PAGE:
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EIU 360

An Unexpected Feeling

More than 60 students spend Spring Break giving back.

As other students packed up their suitcases, ready to leave campus to enjoy some home cooking or the warm sand of numerous Spring Break destinations, Tony Peak and Kassondra Hemmen had something else in mind.

These Eastern Illinois University students decided to take a pause — an opportunity to give back to those less fortunate — by traveling to McKee, Ky., to build a roof for a needy family with the Christian Appalachian Project, an organization committed to serving those in need within Appalachia.

The students were not alone in their decision to spend their Spring Break giving back to others.

More than 60 EIU students participated in nine separate mission trips across the country called Alternative Spring Break, organized by the EIU Newman Catholic Center. The trips have been a staple of EIU’s community since 1993, giving students a positive alternative for their week off.

‘Good Kids’

Along with eight other college students from across the country, Peak and Hemmen fixed a roof for a family in need. “I didn’t know what I was in for until I got there,” said Hemmen, a senior communication disorders and sciences major.

Since the family needed its roof to be shingled, the group spent the week pulling off the damaged shingles and nailing new ones on — a new experience for both Peak and Hemmen.

“I honestly was scared to go up on the roof the first day,” said Peak, a senior communication studies major. Hemmen agreed. “It was terrifying to get up on the roof,” she said. Yet, as the day progressed, the pair grew accustomed to the work and even received help from the owner.

The owner, who worked a night shift till 2 a.m., would still wake up to make the group breakfast at 6 a.m., and then help on the roof throughout the day, she said.

Both students described the family, a husband and wife, as loving, caring and amazing. “They offered us anything and everything they had,” she said. Peak agreed.

“Even though the family didn’t have a lot, they were still trying to give back,” he said.

As the students spent four days and about 40 hours on the roof, they were surprised by their relationship with the family by the end. “It was strange how close everyone became after four days,” he said. “You’d think we were there a lot longer than a week.”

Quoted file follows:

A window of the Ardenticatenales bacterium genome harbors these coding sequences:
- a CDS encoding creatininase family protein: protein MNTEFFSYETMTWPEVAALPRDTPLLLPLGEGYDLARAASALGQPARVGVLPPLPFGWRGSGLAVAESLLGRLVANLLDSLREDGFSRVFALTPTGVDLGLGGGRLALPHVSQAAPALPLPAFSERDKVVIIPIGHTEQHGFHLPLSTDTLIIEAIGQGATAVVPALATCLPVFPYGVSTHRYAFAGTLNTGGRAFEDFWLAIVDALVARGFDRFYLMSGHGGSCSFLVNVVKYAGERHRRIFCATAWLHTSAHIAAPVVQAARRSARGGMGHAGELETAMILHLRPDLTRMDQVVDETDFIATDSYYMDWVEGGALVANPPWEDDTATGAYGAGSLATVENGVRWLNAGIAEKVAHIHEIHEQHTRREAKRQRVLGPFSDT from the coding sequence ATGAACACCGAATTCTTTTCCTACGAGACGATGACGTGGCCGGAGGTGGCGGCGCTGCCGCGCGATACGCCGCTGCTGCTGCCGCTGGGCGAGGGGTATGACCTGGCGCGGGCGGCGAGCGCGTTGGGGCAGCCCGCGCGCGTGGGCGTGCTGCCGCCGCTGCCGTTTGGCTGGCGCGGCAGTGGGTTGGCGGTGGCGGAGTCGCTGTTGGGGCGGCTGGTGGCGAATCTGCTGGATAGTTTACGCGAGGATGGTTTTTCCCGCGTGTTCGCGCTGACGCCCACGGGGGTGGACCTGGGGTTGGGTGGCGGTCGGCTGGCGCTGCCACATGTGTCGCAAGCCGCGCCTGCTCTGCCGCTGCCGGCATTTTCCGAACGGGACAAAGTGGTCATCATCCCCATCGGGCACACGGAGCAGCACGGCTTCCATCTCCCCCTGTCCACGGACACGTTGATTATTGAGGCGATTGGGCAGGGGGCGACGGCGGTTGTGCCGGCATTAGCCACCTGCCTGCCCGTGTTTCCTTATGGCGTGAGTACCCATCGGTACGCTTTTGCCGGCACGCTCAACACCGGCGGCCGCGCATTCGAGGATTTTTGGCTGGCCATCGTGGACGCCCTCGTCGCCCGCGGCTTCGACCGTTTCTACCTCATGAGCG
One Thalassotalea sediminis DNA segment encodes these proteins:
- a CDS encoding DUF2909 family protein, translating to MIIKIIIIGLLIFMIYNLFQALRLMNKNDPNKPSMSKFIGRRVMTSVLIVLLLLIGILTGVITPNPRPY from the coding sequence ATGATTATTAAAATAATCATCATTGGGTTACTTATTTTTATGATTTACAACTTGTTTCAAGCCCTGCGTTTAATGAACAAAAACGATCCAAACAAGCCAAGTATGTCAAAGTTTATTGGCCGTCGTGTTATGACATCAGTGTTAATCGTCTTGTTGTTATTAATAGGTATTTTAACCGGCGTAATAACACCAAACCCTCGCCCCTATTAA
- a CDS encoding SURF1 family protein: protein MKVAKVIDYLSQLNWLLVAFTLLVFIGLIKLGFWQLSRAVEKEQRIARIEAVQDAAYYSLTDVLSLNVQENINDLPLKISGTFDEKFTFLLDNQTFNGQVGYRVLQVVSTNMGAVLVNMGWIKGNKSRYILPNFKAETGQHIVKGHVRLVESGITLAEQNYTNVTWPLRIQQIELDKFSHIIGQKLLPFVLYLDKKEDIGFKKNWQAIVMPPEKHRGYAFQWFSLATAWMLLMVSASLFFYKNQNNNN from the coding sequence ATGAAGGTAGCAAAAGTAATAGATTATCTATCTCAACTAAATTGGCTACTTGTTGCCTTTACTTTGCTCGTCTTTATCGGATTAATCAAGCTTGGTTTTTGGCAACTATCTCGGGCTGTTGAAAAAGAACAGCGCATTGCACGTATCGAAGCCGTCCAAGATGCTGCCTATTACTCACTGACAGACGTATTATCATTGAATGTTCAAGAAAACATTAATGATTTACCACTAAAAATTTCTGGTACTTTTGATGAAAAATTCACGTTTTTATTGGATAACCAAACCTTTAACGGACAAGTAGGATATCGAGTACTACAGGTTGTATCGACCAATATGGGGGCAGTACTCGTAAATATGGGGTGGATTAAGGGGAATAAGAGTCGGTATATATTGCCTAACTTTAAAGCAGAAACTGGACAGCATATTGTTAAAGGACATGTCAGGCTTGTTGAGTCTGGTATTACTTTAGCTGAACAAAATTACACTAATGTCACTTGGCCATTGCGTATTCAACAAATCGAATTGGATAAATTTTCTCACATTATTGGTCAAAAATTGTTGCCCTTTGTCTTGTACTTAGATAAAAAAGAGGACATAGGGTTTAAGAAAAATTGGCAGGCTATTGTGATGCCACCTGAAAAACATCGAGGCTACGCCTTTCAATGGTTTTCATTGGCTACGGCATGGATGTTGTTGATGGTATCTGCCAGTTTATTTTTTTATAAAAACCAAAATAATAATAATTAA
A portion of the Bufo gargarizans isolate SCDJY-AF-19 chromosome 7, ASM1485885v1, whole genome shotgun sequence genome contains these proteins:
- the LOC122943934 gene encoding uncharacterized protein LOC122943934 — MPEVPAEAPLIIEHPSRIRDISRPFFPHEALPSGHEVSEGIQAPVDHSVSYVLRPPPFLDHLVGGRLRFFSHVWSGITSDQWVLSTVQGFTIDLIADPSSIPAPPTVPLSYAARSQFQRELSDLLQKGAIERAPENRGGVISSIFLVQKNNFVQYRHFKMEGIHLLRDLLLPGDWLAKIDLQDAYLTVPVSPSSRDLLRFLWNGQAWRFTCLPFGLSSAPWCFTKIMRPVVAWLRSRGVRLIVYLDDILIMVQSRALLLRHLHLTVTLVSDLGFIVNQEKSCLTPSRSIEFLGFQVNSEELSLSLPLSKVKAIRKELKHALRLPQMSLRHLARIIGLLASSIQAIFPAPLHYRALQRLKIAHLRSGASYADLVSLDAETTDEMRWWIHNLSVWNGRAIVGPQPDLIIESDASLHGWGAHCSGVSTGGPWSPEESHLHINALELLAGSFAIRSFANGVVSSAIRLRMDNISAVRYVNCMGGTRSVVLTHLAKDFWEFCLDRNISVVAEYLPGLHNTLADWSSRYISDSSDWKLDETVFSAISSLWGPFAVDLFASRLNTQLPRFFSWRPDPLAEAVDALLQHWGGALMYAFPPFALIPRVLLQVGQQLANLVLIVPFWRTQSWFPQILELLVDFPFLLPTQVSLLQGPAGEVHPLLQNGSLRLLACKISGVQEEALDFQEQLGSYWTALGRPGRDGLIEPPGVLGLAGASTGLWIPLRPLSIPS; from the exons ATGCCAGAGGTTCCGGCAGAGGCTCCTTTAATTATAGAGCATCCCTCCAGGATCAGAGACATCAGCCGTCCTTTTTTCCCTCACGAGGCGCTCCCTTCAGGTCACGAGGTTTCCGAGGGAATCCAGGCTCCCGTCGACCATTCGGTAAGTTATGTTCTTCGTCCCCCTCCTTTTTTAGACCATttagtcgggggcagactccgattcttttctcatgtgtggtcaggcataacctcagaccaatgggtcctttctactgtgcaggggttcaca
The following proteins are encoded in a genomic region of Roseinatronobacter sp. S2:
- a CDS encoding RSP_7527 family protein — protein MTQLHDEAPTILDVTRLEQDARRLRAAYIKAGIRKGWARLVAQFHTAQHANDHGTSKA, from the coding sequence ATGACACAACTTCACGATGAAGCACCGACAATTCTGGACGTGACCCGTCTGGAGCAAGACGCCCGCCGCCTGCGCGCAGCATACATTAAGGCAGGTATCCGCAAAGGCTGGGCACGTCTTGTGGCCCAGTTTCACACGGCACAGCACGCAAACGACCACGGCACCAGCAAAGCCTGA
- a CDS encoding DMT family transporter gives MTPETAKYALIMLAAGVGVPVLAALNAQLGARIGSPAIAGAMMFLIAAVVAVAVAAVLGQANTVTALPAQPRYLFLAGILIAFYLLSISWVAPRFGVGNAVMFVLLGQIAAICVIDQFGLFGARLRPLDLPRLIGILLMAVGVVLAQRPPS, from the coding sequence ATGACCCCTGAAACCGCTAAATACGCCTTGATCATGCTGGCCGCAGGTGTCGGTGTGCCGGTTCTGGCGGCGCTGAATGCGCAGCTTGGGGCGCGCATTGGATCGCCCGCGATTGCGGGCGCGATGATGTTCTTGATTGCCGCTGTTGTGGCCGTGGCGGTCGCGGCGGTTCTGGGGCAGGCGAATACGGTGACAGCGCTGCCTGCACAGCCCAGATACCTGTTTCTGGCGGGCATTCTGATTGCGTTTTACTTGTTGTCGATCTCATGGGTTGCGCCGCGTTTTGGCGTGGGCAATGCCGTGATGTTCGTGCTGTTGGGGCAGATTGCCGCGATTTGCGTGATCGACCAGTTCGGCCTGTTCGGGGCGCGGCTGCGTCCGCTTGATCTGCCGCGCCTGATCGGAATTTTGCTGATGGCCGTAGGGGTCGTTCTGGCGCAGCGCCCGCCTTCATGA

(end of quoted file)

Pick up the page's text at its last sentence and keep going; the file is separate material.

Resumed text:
The students would spend their lunch breaks with the family; getting to know them on a personal level. The owner, Tim, called the students his “good kids” and even took down their phone numbers and birthdays. Both Hemmen and Peak were amazed by the appreciation from the family.

“We are giving what we can to them, but the family is pretty much giving all they have to us,” Peak said.

An Unexpected Feeling

To Hemmen and Peak, one of the best aspects of the trip was the collective experience with other college students.

“It was cool to see how much you have in common with people who do not live relatively close to you,” Hemmen said. “We are just college students; we have our differences and similarities, but the whole experience brought us together.”

Both students were encouraged to step out of their comfort zone. “It is a humbling experience,” Peak said. “Every time you think of poverty, you think of overseas in other countries, but it is right here in our backyard.” Hemmen agreed.

“I didn’t realize what kind of impact the trip would have on me,” Hemmen said. “The impact was greater than what I thought it was going to be.”

Maggie Smith, project leader and senior elementary education major, wasn’t surprised by Peak’s and Hemmen’s experiences since a year before, Smith received her own life-changing moment on the trip.

She recalled focusing on finishing a roof for a needy family during last year’s Alternative Spring Break trip to McKee. At the end of the week, the mom pulled her aside to thank her for building the roof.

“The mom said, ‘I know I didn’t really get to see you, and I don’t even care because you are up there working. It means so much to me. Every single night I prayed to God that it doesn’t rain because I didn’t want to have to clean up my kitchen, but now I will pray for rain because I have this roof over my head,” Smith said.

The woman’s words were life-changing for Smith, who said it strengthened her reason for service.

After her first trip, Smith decided to help out with summer camps and return as a group leader for the Christian Appalachian Project. She even plans to return in the summer.

“I think volunteers just expected to go and work. I don’t think they expect to have a completely different perspective,” Smith said.

Both Hemmen and Peak said they experienced a good feeling from working with the families that changed their perspective — a feeling they have a hard time articulating.

“We can tell our families, friends and boyfriends and girlfriends what we did, but they do not understand until they get there,” she said. “There is no way to understand until you go and do it.”

For more information about Alternative Spring Break Trips, go to http://www.eiunewman.org/. Any EIU student can take part in the trip.Some of the other trip destinations included New Orleans, La., Jackson, Miss. and Grainger County in Tenn. This year, EIU’s scheduled Spring Break was March 16-20.

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